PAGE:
Some 'Divergent' Stars Expected to Opt Out as Finale Shifts to TV
In a shocking move, Lionsgate is jettisoning the finale of its Divergent Series to the small screen.
Sources say the studio will reconfigure the project, dubbed Ascendant, as a TV movie and position it for a spinoff series, with Lionsgate TV taking the reins on production. Lionsgate declined comment.
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Shailene Woodley starred in the first three movies, which never lived up to expectations as the next big YA franchise. It is unclear whether she or her co-stars Miles Teller and Ansel Elgort would return for a TV version, but a source close to the actress wouldn't rule it out. It's worth noting that Woodley has made the leap to the small screen with HBO's upcoming limited series Big Little Lies, but that likely would be a prestige project.
Woodley, who stars in the series as a woman living in a dystopian world where people are into groups based on their priorities, has been approached to join the TV version of Ascendant, but everything at this point is to be determined, with the ultimate network being a major consideration. Lionsgate will begin shopping the project to networks in the coming days. Though Woodley has been approached, other talent that are signed on for the fourth chapter in the franchise have not received word. Sources say many were blindsided by Lionsgate's plan.
“They haven’t come to us to discuss deals, but if they think they can skimp on actors' options, they can think again,” said the rep of one of the co-stars.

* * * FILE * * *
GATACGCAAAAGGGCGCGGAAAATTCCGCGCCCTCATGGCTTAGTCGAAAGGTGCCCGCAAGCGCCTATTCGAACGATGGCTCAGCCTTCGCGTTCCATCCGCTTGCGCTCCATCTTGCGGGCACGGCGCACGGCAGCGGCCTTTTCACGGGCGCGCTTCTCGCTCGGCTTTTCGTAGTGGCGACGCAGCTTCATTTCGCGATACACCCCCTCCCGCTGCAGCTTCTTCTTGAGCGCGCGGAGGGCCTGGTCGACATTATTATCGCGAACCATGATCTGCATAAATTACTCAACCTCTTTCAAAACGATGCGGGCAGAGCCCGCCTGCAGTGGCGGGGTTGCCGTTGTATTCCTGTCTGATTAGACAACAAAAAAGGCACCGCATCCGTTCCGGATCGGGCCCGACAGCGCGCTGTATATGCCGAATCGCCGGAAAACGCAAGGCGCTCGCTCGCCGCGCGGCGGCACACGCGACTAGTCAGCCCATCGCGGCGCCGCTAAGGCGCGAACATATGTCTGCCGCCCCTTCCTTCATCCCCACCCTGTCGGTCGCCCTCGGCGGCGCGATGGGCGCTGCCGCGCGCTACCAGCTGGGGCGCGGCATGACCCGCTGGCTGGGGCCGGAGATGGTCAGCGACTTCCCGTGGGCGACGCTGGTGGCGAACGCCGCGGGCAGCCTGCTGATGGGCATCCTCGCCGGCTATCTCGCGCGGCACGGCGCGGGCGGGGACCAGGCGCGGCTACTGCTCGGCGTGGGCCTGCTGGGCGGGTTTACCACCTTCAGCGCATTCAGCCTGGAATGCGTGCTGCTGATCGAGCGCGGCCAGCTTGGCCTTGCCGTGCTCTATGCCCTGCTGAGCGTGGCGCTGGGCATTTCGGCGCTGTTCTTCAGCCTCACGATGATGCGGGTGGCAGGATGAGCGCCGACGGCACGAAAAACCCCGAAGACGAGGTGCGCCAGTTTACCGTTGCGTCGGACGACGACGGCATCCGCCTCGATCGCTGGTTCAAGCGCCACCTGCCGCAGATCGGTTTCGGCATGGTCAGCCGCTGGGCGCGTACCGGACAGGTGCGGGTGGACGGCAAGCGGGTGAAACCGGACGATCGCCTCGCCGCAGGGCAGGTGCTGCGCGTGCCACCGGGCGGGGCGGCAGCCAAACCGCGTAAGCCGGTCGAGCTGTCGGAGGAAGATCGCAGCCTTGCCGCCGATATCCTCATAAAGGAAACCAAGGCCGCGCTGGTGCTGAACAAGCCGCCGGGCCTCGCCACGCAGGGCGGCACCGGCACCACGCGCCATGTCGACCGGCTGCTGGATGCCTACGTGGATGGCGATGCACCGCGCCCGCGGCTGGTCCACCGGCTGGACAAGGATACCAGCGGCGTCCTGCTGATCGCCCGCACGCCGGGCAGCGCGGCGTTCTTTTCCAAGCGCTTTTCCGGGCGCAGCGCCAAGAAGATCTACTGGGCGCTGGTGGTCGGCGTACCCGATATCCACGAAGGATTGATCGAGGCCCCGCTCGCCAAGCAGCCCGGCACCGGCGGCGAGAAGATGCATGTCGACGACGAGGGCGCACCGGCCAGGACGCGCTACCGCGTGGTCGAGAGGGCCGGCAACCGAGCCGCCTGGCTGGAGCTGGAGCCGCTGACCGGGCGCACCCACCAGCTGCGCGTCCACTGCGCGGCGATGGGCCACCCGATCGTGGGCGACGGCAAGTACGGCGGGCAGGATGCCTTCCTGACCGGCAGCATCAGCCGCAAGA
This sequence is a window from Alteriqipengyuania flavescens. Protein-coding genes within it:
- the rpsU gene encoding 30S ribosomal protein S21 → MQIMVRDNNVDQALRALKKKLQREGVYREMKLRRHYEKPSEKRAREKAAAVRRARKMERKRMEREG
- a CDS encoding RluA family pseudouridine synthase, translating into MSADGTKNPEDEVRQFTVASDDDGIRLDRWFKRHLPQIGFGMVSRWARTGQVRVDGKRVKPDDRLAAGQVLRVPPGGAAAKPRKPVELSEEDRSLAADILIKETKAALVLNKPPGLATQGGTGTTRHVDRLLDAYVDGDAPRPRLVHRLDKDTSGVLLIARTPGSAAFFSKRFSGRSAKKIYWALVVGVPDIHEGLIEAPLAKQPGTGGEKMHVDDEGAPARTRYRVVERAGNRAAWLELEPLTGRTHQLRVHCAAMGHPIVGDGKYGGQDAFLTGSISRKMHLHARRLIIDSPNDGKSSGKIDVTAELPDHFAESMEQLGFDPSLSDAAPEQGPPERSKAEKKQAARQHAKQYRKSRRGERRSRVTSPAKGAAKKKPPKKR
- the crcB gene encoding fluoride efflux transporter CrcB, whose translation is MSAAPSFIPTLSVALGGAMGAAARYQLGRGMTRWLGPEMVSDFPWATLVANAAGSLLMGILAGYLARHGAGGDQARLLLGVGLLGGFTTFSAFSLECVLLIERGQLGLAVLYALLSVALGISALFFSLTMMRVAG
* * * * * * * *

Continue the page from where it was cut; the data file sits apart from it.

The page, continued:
Agents say they expect very serious negotiations for their clients. But some feel it would set a dangerous precedent if actors simply go along with a move from film to TV. Sources say Lionsgate had an option for all of the main talent for the fourth and final film, but it had a theatrical requirement. This new arrangement would involve complete renegotiations of their contracts.
Ascendant was dated for June 9, 2017, but after the franchise's third installment, Allegiant, became a box-office dud — earning just $66 million domestically — Lionsgate began to rethink its strategy for the fourth film based on Veronica Roth's book series. Sources say the stars have not even received a script for the final installment.
For Lionsgate TV, the Divergent series could be a win for the independent studio. The TV arm recently fought to save ABC’s Nashville after the network canceled it and was able to ink the cast — including star Connie Britton — to return for a new season at Viacom-owned CMT. The studio’s other TV credits include Netflix’s Orange Is the New Black and Dear White People adaptation as well as E!’s The Royals.
Lesley Goldberg contributed to this report.
by Graeme McMillan
by Graeme McMillan
by Rick Porter